2. Right Click on the script and select Open
  3. Look for the following variables and change them as requird
    1. $web: Include the URL of your Site
    2. $listToCancel: Use the display name of the list / library that has the workflow versions you want to delete
    3. $wfToKeep: Use the name of the Workflow to be pruned
  4. Save and close the script
  5. Right click and select Run with PowerShell. Click Yes to the script. You’ll see this as the script has been downloaded from TechNet rather than written locally

  1. Once the script has run, return to your workflow history page. You should see only one version of the workflow as below


Please be mindful of any workflow instances that may still be in operation. The script won’t be too choosy in what it removes.


Thanks to Matthew Yarlett for looking over this script for me.

SharePoint 2010 Data Type Errors

So, having being tasked with creating a good deal of Content Types recently, I thought I’d be clever and write some PowerShell Scripts to do them for me.

Everything was going well until I ran a script that had an incorrect Field Type specified. Or, more accurately I made a typo when specifying a DateTime column. The Field Type is the Column type that you get to choose when creating a new column. I didn’t spot the problem until I tried checking on the outcome via Galleries à Site Columns and saw this error: –

I traced the log message down, which provided the following information: –

“Microsoft.SharePoint.SPException: Field type Date is not installed properly. Go to the list settings page to delete this field. at Microsoft.SharePoint.SPFieldCollection.CreateSPFieldFromSafeArray(Int32 index) at Microsoft.SharePoint.SPFieldCollection.CreateSPField(Int32 ifld) at Microsoft.SharePoint.SPFieldCollection.EnsureSPField(Int32 index) at Microsoft.SharePoint.SPFieldCollection.ItemAtIndex(Int32 iIndex) at Microsoft.SharePoint.ApplicationPages.FieldListRenderer.OnPreRender(EventArgs e) at System.Web.UI.Control.PreRenderRecursiveInternal() at System.Web.UI.Control.PreRenderRecursiveInternal() at System.Web.UI.Control.PreRenderRecursiveInternal() at System.Web.UI.Control.PreRenderRecursiveInternal() at System.Web.UI.Control.PreRenderRecursiveIn… ”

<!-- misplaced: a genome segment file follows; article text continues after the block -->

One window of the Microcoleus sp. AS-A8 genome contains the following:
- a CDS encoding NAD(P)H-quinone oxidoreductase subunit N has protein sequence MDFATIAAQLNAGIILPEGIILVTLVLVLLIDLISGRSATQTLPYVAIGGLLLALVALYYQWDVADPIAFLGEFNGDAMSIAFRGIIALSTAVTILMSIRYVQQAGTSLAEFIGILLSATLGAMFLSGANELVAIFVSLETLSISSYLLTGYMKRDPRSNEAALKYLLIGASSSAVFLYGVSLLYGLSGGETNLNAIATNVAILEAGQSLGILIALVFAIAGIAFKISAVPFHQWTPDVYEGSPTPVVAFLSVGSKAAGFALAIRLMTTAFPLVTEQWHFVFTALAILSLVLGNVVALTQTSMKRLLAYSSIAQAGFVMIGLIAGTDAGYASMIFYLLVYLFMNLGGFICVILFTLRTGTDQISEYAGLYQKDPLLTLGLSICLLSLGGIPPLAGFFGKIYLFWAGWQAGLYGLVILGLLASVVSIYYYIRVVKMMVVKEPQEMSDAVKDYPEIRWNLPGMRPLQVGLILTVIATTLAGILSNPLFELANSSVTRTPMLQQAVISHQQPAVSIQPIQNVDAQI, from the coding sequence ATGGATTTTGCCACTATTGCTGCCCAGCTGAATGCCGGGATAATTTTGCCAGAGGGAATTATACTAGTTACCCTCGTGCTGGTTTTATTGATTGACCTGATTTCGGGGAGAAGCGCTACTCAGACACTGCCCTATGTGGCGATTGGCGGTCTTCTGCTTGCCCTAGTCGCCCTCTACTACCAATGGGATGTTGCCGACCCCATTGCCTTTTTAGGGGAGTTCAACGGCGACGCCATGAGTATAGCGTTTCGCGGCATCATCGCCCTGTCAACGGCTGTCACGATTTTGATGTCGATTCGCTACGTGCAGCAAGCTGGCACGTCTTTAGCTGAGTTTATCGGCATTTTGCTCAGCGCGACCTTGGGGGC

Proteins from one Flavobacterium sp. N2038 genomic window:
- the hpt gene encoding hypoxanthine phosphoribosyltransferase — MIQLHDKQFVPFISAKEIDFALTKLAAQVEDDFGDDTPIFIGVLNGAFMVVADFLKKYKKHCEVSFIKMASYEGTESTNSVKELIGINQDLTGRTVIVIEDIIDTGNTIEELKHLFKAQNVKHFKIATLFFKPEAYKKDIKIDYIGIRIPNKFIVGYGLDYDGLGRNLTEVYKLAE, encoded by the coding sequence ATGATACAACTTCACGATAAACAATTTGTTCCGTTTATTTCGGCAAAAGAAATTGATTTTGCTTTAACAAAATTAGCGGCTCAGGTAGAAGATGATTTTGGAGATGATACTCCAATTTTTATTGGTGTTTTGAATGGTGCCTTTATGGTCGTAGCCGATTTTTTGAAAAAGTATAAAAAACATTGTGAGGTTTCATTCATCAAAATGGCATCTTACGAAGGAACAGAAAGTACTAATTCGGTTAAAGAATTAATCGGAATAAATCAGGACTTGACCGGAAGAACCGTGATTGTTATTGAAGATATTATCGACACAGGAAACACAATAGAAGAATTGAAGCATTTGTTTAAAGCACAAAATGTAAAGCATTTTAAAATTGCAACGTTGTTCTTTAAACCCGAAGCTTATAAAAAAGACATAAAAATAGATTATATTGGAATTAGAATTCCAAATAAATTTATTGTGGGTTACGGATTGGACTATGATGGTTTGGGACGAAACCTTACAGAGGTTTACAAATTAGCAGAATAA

As my errant column wasn’t yet attached to a list, I wasn’t able to log into any list settings to delete the column. My next port of call was SPD. However, upon trying this, I was hit with the following error: –

Not being able to get anywhere via the GUI, I thought I’d take a look at the Hive\14 files where SharePoint stores its Field Types. The SharePoint field times will typically be stored in the C:\Program Files\Common Files\Microsoft Shared\web server extensions\14\TEMPLATE\XML\fldtypes.xml

Looking here, the definition for DateTime looked intact. For reference, the DateTime definition starts on line 346.

This meant that having made the error via scripting, I should be able to fix it via scripting. I’ll post back here if I work it out!